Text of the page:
The protests and unrest of the last week have produced enormous volumes of footage documenting police brutality and other crimes. Where is the platform for this important evidence to be collected, collated, and made public? If a major tech company doesn’t step up to the plate soon it can only be attributed to hypocrisy and cowardice.

Right now the world’s largest, most capable tech companies are deploying their immense computing and product resources towards myriad consumer, enterprise, and increasingly government and military needs. Live video and unlimited storage, image analysis, indexing and sorting of complex data streams — these are services being offered for a huge variety of purposes.

It’s striking that one thing that cannot be found among those purposes is systematized documentation of citizen-collected video of violent incidents like police brutality. Despite their leadership blithely repeating slogans, sliding into hashtags, and making the occasional donation, these companies are not taking one potentially transformative action that only they can take.

Asymmetric warfare

Axon Evidence being used in a promo image.

One can see a sort of mirror image of how such a platform would look in the video evidence management services of Axon (formerly Taser), which provides body cameras and media management for police departments around the country. Video is ingested, tagged, and automatically processed — for instance, blurring the faces of bystanders unrelated to an incident in a clip that could be released publicly.

Systems like Axon’s, though they can in some ways advance accountability, also place the immense resources of modern technology firmly in the hands of the authorities. All state-gathered evidence of an incident is in one place, processed, audited, and ready to be deployed or suppressed as needs dictate, in a streamlined purpose-built suite of tools.

There is no such system available to people on the other side of the law. Once gathered by witnesses, footage may be scattered across a dozen sites and services, subject to as many license agreements or media restrictions. It may be stripped of metadata, have details lost in re-encoding, be reposted or edited by others, and so on.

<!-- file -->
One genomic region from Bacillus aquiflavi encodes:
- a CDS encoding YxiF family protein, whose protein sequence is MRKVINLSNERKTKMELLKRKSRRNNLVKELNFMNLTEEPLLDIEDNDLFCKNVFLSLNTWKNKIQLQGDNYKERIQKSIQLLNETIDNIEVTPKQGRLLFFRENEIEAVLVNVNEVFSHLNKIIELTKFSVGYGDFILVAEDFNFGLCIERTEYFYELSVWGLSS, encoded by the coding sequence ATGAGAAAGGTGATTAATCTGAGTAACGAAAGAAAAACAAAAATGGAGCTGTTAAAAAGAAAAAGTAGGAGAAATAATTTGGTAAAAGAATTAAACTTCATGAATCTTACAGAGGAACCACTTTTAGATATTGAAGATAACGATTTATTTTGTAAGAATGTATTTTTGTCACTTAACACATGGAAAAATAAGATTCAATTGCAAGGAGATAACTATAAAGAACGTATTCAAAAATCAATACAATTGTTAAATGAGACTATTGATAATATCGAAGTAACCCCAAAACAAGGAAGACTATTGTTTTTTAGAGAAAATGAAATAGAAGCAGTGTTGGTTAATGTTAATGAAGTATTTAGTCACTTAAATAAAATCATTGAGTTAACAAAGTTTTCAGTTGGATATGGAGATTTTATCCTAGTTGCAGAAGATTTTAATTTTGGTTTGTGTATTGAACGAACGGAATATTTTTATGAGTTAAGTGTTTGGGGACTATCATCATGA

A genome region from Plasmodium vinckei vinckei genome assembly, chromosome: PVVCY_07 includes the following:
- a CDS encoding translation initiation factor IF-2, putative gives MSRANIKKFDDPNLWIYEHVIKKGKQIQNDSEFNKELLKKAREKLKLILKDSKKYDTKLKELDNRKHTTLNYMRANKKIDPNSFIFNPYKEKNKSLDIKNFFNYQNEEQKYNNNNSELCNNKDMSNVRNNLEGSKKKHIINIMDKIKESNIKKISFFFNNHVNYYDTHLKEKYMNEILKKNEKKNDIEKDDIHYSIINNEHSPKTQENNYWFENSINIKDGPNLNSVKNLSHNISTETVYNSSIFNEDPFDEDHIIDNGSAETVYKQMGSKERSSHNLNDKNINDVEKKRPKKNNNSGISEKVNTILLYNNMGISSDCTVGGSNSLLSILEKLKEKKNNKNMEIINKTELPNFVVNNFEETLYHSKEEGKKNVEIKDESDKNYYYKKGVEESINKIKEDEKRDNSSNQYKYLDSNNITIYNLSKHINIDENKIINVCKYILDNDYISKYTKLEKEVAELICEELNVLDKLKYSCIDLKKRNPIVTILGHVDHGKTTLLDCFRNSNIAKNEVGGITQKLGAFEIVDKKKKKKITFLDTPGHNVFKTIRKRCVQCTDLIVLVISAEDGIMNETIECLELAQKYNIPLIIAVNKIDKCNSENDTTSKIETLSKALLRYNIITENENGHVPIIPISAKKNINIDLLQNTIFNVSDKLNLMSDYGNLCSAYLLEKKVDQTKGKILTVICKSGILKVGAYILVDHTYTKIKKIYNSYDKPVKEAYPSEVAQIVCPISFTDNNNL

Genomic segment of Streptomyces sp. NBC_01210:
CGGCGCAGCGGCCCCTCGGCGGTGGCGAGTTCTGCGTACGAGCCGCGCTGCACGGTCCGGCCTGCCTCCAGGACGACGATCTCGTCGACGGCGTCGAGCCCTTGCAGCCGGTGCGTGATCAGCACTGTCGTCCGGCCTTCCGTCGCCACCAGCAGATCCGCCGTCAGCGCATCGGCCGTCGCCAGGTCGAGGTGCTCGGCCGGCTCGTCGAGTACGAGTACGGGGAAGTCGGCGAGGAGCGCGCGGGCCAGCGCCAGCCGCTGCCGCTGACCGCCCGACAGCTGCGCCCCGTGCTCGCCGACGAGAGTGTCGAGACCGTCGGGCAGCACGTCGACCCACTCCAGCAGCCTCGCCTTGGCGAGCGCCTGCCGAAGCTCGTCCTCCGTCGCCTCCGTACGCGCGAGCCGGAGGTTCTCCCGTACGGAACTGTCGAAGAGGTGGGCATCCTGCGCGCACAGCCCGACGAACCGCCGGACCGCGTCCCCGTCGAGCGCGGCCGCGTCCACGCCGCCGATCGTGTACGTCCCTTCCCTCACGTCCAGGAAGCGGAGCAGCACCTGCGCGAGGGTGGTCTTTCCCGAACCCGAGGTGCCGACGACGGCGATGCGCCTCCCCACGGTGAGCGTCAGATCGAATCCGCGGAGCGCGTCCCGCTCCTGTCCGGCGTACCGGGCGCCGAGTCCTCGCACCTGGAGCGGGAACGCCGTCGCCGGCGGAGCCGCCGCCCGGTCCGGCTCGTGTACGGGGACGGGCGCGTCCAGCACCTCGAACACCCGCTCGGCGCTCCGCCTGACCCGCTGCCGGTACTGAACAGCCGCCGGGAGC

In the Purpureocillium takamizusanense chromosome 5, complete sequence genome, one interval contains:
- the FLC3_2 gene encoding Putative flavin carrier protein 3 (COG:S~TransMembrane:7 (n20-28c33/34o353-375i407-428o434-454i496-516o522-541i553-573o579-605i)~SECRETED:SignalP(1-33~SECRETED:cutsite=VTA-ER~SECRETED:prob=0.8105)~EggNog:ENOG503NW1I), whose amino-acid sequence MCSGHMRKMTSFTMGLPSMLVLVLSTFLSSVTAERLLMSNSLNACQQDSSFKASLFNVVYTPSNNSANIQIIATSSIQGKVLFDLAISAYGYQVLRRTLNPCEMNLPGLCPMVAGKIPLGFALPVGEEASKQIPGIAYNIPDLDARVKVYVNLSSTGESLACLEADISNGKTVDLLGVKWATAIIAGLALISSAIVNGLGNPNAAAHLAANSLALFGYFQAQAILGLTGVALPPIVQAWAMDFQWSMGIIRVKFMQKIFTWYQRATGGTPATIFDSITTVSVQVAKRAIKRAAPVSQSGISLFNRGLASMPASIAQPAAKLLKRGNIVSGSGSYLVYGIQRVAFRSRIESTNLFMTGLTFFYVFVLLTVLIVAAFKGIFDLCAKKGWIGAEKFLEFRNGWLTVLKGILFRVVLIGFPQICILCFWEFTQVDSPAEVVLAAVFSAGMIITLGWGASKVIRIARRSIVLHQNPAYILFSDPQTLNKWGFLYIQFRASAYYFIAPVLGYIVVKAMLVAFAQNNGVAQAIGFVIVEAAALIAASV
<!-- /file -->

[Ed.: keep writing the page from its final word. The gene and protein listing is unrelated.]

(To be clear, there are multiple efforts to surface other official information, like written police reports, complaints, training methods and regulations, and so on, but the increasingly important video evidence of improper use of force has no high-profile champion.)

For those on the receiving end of state violence, technology is available to them but disorganized and unreliable. It has been organized and weaponized by authorities in ways that make it easy for them to leverage technology against their chosen targets, and as has been proven repeatedly they cannot be trusted to exercise that power fairly or justly. And this is all in addition to the already overpowering protections and resources, formal and informal, inherent to being a part of law enforcement.

What is needed is a counterweight. A site or network of compatible sites where:

  • Video can be uploaded freely and, if desired, anonymously
  • Proof of origin and chain of custody is reasonably established
  • Uploaded videos are arranged by geotag and timestamp
  • Tags and annotations can be proposed by the community
  • This data and metadata is systematically analyzed and indexed

It’s worth noting that none of these capabilities is anything new or special. YouTube, Instagram, Facebook, Amazon, Microsoft, Snapchat, all these and more employ some or all of these already, at scale, for ordinary everyday purposes in their apps and services.

Features like Snap Map were established (and in some cases dropped due to privacy fears) years ago.

A simple example of how this might be used in the context of police brutality is the following.

In an altercation between police and protestors, the police have body cameras rolling. By selecting which footage they make public, the police can advance the preferred, official narrative, such as that police were responding to violence from the crowd. Their evidence is secure, well-organized, and homogeneous — and like all other evidence collected by the state is intended for deployment against its enemies.

Ordinarily, any documentation collected by the protestors would be, at best, organized by hashtag but more likely scattered across a number of services and difficult to find after the fact. Here was the scene in Seattle last night, a screenshot of a live stream with no timestamp or credit. If it was important, how would I find the original video, if it even exists, contact the creator, link it to other angles?